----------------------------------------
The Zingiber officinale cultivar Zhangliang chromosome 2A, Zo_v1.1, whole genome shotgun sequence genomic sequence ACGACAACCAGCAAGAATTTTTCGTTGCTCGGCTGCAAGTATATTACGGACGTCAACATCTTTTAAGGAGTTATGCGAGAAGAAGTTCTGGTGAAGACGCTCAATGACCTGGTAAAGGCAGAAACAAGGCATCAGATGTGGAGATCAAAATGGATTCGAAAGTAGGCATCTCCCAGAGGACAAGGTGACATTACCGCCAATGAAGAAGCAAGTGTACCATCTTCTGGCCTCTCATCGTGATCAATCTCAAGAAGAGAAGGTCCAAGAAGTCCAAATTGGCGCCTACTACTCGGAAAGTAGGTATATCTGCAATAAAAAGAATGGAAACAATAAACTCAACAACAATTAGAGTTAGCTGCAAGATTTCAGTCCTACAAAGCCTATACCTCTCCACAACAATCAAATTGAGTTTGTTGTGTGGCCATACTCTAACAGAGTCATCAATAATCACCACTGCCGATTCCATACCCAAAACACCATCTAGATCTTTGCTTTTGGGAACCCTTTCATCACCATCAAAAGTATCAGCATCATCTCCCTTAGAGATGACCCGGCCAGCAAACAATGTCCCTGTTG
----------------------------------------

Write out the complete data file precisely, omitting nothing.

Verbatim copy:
The Zingiber officinale cultivar Zhangliang chromosome 2A, Zo_v1.1, whole genome shotgun sequence genomic sequence ACGACAACCAGCAAGAATTTTTCGTTGCTCGGCTGCAAGTATATTACGGACGTCAACATCTTTTAAGGAGTTATGCGAGAAGAAGTTCTGGTGAAGACGCTCAATGACCTGGTAAAGGCAGAAACAAGGCATCAGATGTGGAGATCAAAATGGATTCGAAAGTAGGCATCTCCCAGAGGACAAGGTGACATTACCGCCAATGAAGAAGCAAGTGTACCATCTTCTGGCCTCTCATCGTGATCAATCTCAAGAAGAGAAGGTCCAAGAAGTCCAAATTGGCGCCTACTACTCGGAAAGTAGGTATATCTGCAATAAAAAGAATGGAAACAATAAACTCAACAACAATTAGAGTTAGCTGCAAGATTTCAGTCCTACAAAGCCTATACCTCTCCACAACAATCAAATTGAGTTTGTTGTGTGGCCATACTCTAACAGAGTCATCAATAATCACCACTGCCGATTCCATACCCAAAACACCATCTAGATCTTTGCTTTTGGGAACCCTTTCATCACCATCAAAAGTATCAGCATCATCTCCCTTAGAGATGACCCGGCCAGCAAACAATGTCCCTGTTG